Mr. Deputy Speaker (Mr. Geoffrey Lofthouse) : The hon. Gentleman may think that, but it is not a matter for the Chair, as he well knows.

Mr. Jacques Arnold (Gravesham) : On a point of order, Mr. Deputy Speaker. I wonder whether you recall the occasion when a press release was put out by the hon. Member for Edinburgh, South (Mr. Griffiths) about a speech which he never made in the House of Commons

Mr. Deputy Speaker : Order. That is not a point of order.

Mr. Dennis Skinner (Bolsover) : On a point of order, Mr. Deputy Speaker. Undoubtedly you will have heard earlier today that the Minister for Social Security and Disabled People misled the House on Friday when he said that he had no knowledge about parliamentary questions

Mr. Deputy Speaker : Order. As I am sure the hon. Gentleman knows, Madam Speaker told the House that she will consider the matter.


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Water Pollution (Worcester)

Motion made, and Question proposed, That this House do now adjourn.-- [Mr. Lightbown.]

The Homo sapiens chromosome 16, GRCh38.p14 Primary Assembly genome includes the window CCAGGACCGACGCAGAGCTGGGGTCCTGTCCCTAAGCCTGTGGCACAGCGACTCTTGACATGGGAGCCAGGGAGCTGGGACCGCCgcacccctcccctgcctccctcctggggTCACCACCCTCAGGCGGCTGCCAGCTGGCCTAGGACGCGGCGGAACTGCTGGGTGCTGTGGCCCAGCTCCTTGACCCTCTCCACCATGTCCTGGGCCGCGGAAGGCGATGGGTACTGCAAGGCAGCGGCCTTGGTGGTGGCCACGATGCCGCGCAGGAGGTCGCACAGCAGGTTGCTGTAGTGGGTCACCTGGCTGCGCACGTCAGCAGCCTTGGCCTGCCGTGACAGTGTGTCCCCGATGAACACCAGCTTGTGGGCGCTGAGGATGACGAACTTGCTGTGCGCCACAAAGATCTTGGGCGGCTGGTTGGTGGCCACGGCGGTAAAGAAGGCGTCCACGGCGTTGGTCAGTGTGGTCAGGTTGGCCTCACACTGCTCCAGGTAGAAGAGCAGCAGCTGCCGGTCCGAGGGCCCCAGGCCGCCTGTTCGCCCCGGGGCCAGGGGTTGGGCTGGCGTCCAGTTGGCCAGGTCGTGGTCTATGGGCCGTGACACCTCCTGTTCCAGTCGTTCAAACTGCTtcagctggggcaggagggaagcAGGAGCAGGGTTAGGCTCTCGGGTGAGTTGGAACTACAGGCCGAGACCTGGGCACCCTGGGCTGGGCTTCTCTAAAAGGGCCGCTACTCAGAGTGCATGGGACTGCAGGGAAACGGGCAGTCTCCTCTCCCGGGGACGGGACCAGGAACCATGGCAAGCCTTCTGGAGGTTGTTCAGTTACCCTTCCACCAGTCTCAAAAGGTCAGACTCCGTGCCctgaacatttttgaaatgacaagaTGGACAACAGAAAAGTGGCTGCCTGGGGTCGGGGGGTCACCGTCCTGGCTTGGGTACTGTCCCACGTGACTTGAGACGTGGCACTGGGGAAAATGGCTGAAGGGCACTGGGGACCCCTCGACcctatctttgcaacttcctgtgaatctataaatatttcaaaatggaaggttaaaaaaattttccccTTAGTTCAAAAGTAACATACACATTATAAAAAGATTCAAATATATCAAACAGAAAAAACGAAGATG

10.33 pm

Mr. Peter Luff (Worcester) : I am extremely grateful for the opportunity to raise a matter of great importance to the people of Worcestershire. I am grateful to my hon. Friend the Minister for the way in which he has approached the issue and for being here tonight to respond to this short debate.

On Friday 15 April, a serious water pollution incident occurred in my constituency, which also affected the water in the constituencies of my hon. Friends the Members for Worcestershire, South (Mr. Spicer) and for Leominster (Mr. Temple-Morris) and caused supply difficulties in Gloucestershire and as far away as Coventry. It was a major incident by any standards, but not a dangerous one, as eventually became clear by great good fortune.

My purpose tonight is to explain what happened, to ask about the questions that the various inquiries which have been established must address and to ask the Government to do three things urgently. When the reports of the inquiries are available, that will be the time to apportion blame, if any, and to ensure that the lessons of this incident are properly learned.

The issues which I will raise tonight, and have done repeatedly since the incident, should not mask my general admiration for the way in which all the bodies and agencies involved have responded, both to the events themselves and to the public debate since. They have been models of openness, which I have found encouraging.

I am also grateful to my hon. Friends whose constituents were affected for their invaluable assistance, and, perhaps unusually, to the two members of the Government Whips Office who experienced similar problems in the past-- my hon. Friends the Members for Harrow, West (Mr. Hughes) and for Sheffield, Hallam (Mr. Patnick)--for their advice.